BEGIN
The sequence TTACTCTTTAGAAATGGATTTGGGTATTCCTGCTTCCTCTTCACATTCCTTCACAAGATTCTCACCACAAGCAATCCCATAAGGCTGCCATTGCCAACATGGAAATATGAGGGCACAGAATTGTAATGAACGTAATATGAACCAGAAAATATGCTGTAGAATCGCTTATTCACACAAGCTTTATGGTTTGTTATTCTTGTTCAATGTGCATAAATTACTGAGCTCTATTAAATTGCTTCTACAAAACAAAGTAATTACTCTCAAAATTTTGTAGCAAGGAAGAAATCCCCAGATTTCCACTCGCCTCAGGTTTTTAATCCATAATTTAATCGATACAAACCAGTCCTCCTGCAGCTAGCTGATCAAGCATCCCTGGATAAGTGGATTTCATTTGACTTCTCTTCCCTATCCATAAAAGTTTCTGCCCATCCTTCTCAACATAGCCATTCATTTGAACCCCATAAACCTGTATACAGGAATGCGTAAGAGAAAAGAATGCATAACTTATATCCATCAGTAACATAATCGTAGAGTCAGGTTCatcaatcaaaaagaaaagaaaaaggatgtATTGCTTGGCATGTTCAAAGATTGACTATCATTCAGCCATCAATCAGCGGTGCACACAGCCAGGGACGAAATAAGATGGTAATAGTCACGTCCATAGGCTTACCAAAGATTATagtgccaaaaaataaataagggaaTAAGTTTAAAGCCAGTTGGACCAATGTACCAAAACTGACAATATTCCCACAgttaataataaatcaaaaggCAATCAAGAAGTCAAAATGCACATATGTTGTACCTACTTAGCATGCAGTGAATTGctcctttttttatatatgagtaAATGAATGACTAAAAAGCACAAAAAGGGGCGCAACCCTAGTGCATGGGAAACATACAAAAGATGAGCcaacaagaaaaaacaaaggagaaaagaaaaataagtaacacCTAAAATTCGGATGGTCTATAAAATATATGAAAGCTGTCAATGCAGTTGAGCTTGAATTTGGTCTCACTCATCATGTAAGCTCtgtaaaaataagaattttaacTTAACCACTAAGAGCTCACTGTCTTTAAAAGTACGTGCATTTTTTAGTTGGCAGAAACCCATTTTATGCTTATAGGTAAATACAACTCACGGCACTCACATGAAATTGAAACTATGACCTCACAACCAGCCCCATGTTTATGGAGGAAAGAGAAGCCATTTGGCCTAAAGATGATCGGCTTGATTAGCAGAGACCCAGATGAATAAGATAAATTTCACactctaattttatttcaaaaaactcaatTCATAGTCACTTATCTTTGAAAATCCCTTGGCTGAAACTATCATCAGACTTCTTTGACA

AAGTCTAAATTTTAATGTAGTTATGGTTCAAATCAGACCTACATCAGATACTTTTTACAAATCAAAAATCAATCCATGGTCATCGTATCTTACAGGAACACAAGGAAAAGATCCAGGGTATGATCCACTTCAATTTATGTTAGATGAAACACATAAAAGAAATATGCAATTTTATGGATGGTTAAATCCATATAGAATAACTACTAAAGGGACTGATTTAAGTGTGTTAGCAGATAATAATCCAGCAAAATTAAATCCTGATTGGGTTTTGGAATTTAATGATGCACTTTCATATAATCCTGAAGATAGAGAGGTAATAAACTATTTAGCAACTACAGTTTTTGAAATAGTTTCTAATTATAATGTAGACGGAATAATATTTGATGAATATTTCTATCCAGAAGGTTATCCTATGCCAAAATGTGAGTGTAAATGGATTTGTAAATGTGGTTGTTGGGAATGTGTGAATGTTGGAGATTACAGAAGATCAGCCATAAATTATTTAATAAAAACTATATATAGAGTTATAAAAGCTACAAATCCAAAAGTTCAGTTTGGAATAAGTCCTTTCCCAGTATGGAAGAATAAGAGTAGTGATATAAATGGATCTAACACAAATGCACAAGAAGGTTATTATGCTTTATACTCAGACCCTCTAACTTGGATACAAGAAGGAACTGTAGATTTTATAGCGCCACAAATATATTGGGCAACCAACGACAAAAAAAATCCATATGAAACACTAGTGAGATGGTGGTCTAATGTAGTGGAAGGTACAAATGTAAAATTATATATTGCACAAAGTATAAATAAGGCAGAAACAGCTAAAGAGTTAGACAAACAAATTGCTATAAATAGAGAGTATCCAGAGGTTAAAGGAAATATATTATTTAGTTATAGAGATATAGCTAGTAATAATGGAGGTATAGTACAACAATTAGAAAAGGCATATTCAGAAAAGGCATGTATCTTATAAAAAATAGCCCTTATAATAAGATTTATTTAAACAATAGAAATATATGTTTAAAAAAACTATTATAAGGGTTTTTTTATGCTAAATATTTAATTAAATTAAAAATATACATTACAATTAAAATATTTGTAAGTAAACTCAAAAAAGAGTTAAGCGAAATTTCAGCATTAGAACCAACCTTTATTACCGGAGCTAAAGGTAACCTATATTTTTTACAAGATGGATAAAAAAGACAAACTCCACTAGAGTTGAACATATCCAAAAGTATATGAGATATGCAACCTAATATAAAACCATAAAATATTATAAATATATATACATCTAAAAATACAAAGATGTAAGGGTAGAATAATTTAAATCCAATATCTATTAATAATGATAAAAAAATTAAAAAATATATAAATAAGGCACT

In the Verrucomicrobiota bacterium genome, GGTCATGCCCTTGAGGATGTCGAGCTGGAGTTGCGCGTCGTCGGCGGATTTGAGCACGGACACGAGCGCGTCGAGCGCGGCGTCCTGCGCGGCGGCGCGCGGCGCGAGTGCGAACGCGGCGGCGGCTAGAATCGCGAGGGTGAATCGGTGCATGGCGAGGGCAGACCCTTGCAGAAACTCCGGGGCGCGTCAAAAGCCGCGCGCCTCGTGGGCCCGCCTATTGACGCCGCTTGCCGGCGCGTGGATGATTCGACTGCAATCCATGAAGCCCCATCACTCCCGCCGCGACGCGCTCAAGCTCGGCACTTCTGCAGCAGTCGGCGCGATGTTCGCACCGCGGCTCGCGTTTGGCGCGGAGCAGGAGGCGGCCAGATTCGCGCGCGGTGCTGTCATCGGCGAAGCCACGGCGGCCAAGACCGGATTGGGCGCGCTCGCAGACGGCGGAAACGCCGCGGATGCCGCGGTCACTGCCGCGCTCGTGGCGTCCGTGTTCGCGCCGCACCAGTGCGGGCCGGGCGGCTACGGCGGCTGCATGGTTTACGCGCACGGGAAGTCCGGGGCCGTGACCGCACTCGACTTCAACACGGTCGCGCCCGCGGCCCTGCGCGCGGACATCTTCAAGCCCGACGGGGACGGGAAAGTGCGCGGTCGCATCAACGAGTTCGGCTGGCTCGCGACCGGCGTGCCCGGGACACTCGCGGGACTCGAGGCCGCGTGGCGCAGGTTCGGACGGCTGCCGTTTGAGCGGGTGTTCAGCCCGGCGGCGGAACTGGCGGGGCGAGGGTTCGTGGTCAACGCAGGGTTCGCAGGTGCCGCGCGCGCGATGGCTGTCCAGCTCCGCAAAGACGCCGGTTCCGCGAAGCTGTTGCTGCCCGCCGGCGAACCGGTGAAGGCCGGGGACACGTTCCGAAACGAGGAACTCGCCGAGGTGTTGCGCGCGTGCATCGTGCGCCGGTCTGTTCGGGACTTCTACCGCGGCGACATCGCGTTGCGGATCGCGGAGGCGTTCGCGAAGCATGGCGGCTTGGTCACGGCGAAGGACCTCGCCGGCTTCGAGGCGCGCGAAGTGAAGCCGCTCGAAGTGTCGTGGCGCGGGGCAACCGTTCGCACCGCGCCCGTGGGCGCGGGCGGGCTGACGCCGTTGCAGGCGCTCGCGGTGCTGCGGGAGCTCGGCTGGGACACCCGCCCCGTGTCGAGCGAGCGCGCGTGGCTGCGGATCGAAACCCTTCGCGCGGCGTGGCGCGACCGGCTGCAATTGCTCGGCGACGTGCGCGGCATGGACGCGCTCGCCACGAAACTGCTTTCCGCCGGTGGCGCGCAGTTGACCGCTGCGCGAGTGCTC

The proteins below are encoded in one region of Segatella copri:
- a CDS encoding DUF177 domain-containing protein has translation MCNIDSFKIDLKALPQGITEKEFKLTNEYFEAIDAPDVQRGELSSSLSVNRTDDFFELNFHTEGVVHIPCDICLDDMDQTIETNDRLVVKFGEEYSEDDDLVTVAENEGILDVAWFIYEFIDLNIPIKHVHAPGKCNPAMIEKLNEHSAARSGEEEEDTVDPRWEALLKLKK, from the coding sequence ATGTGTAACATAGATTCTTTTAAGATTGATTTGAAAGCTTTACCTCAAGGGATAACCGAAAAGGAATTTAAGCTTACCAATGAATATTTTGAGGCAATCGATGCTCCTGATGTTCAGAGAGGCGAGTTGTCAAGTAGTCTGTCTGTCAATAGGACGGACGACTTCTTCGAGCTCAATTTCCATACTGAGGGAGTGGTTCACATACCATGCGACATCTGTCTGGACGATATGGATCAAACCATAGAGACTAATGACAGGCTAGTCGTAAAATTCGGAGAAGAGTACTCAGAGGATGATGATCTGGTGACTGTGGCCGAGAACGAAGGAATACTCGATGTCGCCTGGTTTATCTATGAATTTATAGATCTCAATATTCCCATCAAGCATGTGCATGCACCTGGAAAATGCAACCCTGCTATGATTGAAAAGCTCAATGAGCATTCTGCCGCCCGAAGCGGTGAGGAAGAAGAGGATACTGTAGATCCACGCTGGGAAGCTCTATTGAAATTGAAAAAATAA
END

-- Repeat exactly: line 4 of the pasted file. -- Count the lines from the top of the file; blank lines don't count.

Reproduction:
The proteins below are encoded in one region of Segatella copri: